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109 posts

Master Geek
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  # 946722 6-Dec-2013 18:58
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Cheers. My first roasts were overdone. The beans were all black but not burnt yet. Compared to commercial roasted beans where some are very dark and some less dark brown, todays appears closer.

Is this correct: undercooked will be a weak flavour, overcooked (but not yet burnt) will be very strong?

First 2 roasts were too strong for my taste using GBH Brazil Morininha Formosa.

This page on Sweet Maria's is really nice - and gives some details on what to expect as you progress. The pics are the best on the net.

I don't think coffee is weaker or stronger depending on roast per se, just depends on what you notice most. Lightly cooked beans tend to be quite astringent - like really sour and sharp white wine and it's much easier to taste the identifying flavours of the bean. Mouth puckering at times.

As you cook further the sugars begin to caramelise and the sharp taste fades replaced by more typical coffee-roasty taste. Keep cooking into 2C and those roasty flavours dominate until that's all you can taste - big flat dark over-roasted coffee like what Starbucks is famous for.

The sweet spot of roasting is to balance the astringent flavours with the caramelised sugars, while trying to preserve the special fruit taste of your particular beans. Your beans and palate will tell you what works best for you.

How are you preparing the coffee? What sort of grinder are you using?
Might be worth grabbing a 250g of fresh roasted beans from your local roaster at some point - proper fresh is a lot different from prepacked supermarket-fresh and it's good to be able to compare if you're not sure what you're aiming for.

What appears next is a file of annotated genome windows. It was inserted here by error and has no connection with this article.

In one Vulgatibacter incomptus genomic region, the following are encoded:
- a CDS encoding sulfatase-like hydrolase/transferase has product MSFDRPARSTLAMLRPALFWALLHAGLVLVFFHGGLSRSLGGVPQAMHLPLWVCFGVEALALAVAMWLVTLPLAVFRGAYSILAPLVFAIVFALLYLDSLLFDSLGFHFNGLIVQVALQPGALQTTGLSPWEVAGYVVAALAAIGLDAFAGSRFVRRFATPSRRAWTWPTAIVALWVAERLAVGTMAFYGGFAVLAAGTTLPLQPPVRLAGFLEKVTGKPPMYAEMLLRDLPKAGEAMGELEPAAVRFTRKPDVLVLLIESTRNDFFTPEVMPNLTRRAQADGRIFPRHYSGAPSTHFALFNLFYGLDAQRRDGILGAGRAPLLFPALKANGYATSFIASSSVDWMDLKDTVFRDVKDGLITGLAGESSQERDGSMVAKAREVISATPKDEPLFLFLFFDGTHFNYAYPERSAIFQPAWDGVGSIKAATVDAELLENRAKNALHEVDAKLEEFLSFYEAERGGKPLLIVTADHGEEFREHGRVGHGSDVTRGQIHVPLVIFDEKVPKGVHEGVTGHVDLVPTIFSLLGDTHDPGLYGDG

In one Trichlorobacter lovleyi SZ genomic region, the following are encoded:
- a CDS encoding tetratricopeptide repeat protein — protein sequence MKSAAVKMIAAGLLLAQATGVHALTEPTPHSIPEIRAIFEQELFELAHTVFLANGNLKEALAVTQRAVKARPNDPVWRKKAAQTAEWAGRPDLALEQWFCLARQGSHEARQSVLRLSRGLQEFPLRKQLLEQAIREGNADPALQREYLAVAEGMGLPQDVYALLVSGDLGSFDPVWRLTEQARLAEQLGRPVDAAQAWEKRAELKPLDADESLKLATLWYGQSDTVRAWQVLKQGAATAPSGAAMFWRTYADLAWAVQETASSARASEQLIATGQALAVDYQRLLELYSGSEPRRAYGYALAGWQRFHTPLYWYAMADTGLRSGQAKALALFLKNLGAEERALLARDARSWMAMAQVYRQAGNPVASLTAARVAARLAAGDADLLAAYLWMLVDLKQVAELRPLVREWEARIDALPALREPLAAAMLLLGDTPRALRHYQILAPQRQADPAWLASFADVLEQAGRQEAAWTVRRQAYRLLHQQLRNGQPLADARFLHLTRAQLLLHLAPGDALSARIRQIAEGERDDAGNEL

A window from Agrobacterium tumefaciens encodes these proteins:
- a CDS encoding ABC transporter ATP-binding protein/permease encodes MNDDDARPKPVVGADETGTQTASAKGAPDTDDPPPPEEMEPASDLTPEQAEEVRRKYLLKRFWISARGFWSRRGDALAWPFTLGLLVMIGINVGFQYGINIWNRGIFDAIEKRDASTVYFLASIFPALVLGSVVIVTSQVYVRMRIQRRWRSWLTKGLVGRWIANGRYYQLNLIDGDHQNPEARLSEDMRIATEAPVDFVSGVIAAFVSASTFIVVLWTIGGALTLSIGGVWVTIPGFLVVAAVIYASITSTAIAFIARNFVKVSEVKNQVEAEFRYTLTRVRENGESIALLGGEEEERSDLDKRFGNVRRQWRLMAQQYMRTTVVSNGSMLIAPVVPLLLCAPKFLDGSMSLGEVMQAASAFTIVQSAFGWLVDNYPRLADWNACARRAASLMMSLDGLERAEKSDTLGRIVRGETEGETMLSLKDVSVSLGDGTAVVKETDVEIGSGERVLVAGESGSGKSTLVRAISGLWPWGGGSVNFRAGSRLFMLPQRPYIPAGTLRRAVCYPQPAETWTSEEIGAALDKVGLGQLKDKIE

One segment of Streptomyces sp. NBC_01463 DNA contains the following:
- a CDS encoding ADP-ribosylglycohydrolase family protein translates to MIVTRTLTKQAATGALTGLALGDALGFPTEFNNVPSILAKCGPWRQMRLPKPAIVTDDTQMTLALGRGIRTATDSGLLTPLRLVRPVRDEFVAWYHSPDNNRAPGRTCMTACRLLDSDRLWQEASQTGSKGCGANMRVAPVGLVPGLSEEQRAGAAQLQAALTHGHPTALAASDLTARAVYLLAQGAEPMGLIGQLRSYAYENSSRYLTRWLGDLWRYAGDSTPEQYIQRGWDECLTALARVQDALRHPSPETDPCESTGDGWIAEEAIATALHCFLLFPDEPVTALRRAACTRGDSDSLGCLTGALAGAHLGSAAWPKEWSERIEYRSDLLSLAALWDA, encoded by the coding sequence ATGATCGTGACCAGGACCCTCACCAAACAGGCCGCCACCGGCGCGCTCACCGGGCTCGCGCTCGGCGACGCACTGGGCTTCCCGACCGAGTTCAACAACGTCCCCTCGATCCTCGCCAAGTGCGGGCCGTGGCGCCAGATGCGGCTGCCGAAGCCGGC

Quite fun to learn, and a great way to save money.

1350 posts

Uber Geek
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  # 946943 7-Dec-2013 08:58
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Basically one is just working with pH, sugars and aromatics and oils (ok, over simplification), and it can be very complex. I like to think that the features of coffee are the opposite of wine, but just as complex and difficult to learn. However, all of the fun is in the learning.

It is also worth while when reading up on it, learning a bit about how to grade coffee beans and the 'cupping process'.

Software Engineer



109 posts

Master Geek
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  # 949234 11-Dec-2013 11:35
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Oversimplification - mate my head spins just reading that stuff and I was thinking I was doing pretty well knowing my way around first and second crack, heh.

Well, decided to bite the bullet and a GBH box arrived my door this morning. Kilo of Sumatran (fig, capsicum, cloves), Ethiopian (blueberry) and a 2kg sack of Brazilian Formosa which I'm interested in as I've never found a local source of green Brazilian.

Beautifully graded beans for the money. Way better than some of the local stuff some which an be rough as guts for $18/kg. definitely will order again, would love to find out what $30/kg stuff is like.

My espresso element exploded a fortnight ago so it's black plunger coffee all the way ATM. Hearty.

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Uber Geek
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  # 949304 11-Dec-2013 12:29
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Would be interested how you find the different types of coffee bean, quality wise.

Also, be interested to see after you have done some roasts if when you go to a normal coffee shop you can smell/taste the different beans used in their blends.

Software Engineer


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  # 949363 11-Dec-2013 13:32